The activation process will work but the activated WSA will have to carefully access the file. As you may know, a WSA is very restricted in term of file access: it is allowed to access a file without going through the File Picker if the capability corresponding to the containing folder (from Documents, Music and Pictures libraries) has been added into its manifest. As I just mentioned, there is another condition to open or create a file there: its extension must also be added into the Declarations section of the manifest. This is perfect for the WSA that we want to activate but not possible for another WSA because we don’t want to have both activated for the same type of file.

Hopefully, the OnFileActivated override from the Application-derived class allows you to access files without going through the File Picker. The FileActivatedEventArgs event argument provides two important parameters. Its string Verb property has the “open“ value in this kind of activation but other are supported such as print. The IReadOnlyList<Windows.Storage.IStorageItem> Files property lets you get to the list of files that activate the WSA. However, there is a trick here: only the pathname of a file is accessible by the IStorageItem interface via its Name or Path string property as shown in the MSDN documentation.

MSDNOnFileActivatedHelp

If you try to access the file by calling the StorageFile.GetFileFromPathAsync method passing the pathname, an UnauthorizedAccessException is thrown with AccessDenied.

The solution is to cast the IStorageItem into a StorageFile and use a stream/data reader pair to read the file content:

StorageFile sf = file as StorageFile;

if (sf!= null)

{

IRandomAccessStream stream = await sf.OpenAsync(FileAccessMode.Read);

DataReader reader = new DataReader(stream.GetInputStreamAt(0));

UInt32 size = await reader.LoadAsync((UInt32)stream.Size);

string content = reader.ReadString(reader.UnconsumedBufferLength);

}

For DA, the filename is available from Environment.CommandLine with the following format:

“C:\…\DaFileAssociation.exe” C:\Users\<user>\ AppData\Local\Packages\8fe887ce-3234-45e3-9f00-71c02429fd5f_2g303v4t3xrhw\LocalState\2269fc55-6189-4d9a-b2d9-3d45a5a095ee.daparams

The sample application code looks for the last “ character to extract the filename. In a DA, the limits to read the file contents do not exist and StreamReader.ReadToEnd() is your friend:

using (StreamReader sr = new StreamReader(filename))
{

String line = sr.ReadToEnd();

tbWorkload.Text = line;

}

What data to exchange?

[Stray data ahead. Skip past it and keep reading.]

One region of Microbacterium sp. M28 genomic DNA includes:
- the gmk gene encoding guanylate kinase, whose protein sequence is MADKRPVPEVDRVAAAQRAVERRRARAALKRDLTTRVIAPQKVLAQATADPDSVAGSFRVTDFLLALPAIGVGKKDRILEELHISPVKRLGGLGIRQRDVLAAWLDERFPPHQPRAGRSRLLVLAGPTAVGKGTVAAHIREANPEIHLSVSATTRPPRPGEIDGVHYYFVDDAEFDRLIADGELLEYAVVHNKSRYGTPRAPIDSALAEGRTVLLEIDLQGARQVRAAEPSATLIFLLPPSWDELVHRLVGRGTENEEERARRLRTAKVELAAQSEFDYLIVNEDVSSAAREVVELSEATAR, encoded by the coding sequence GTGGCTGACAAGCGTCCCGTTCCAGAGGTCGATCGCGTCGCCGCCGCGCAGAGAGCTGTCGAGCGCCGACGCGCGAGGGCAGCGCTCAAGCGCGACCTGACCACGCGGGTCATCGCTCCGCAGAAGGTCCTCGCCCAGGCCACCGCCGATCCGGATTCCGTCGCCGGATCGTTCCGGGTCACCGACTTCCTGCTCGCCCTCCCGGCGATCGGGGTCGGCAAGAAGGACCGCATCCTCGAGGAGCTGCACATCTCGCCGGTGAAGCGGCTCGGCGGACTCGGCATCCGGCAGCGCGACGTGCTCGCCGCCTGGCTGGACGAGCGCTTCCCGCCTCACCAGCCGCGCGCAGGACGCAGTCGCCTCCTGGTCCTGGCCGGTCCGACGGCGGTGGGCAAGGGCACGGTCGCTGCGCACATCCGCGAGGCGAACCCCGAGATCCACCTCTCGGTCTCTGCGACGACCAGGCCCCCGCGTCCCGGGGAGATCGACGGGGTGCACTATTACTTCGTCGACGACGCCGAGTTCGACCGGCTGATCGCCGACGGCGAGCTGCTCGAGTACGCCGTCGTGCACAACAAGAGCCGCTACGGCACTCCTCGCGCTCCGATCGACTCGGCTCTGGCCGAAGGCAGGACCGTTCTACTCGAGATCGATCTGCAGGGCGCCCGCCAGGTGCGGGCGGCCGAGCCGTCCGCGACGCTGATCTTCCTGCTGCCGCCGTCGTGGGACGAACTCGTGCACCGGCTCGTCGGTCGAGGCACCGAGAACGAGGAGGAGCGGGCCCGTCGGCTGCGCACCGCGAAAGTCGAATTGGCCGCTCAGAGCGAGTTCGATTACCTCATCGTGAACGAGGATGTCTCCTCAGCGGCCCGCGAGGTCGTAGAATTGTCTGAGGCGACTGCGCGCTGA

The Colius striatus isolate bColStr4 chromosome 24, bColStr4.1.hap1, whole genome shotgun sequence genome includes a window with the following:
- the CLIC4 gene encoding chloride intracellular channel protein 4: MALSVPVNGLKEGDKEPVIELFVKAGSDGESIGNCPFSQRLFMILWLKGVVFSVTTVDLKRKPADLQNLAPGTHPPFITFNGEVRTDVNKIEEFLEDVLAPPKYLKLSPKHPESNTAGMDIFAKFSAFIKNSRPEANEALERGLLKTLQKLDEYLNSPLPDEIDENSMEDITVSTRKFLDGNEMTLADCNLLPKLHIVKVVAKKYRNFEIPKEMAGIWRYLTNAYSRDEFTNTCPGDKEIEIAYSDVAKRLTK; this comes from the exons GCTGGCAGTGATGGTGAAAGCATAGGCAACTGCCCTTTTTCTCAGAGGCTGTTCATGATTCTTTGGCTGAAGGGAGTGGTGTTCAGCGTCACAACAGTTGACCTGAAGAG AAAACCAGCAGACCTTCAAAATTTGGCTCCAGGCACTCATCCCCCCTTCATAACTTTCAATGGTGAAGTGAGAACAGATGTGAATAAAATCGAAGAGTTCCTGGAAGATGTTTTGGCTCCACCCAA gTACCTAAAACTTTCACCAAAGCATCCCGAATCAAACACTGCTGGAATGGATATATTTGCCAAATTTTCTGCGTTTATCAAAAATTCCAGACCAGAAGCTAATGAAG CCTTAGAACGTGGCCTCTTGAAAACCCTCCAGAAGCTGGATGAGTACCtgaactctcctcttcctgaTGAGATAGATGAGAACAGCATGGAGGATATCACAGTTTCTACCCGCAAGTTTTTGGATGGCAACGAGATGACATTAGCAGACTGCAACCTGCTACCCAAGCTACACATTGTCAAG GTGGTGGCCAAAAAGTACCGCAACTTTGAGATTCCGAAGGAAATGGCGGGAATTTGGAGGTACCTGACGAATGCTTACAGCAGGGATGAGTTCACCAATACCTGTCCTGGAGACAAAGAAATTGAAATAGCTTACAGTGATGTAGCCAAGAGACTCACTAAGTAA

The simple examples shown since the beginning of the post are exchanging plain text. It would be better to be able to exchange more structured data. If you try to use basic .NET serialization, you will find out that the binary serializer is not available for a WSA written in .NET; use my BCLDiff tool to have the complete list of missing types:

MissingSerializableAttributeWithBCLDiff

Fortunately, the DataContract-based serialization is usable from both sides which makes it a good candidate to exchange strongly typed objects. Then, you need to decide which formatter to use; for example Json could be used to exchange smaller payload than with XML. Also note that WinRT JsonArray and JsonObject types make it easy to manipulate and parse Json structures for a WSA, while a DA could use a JsonDataContractSerializer.

As you may know, there is no API for a WSA to change the Windows desktop wallpaper. However, Microsoft provides C# code sample to do so in a DA. The WSA built for this post allows the end user to use the webcam to take a picture and send the fill option with the image filename as a workload serialized in Json

ComplexDataWorkloadExchange

to the DA that use it to change the Windows wallpaper

ChangingDesktopWallpaperFromWSA

Download source code for the sample WSA and DA

The next post will describe how to achieve the same kind of features but with custom protocols.

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3 Responses to Inter-Process Communication with file association in WinRT – Part 2

  1. Pingback: Windows Store Developer Links – 2013-03-11 | Dan Rigby

  2. Pingback: Inter-Process communication with protocol association in WinRT – Part 3 | Anything about WinRT

  3. Pingback: Inter-Process Silent Communication in WinRT – Part 4 | Anything about WinRT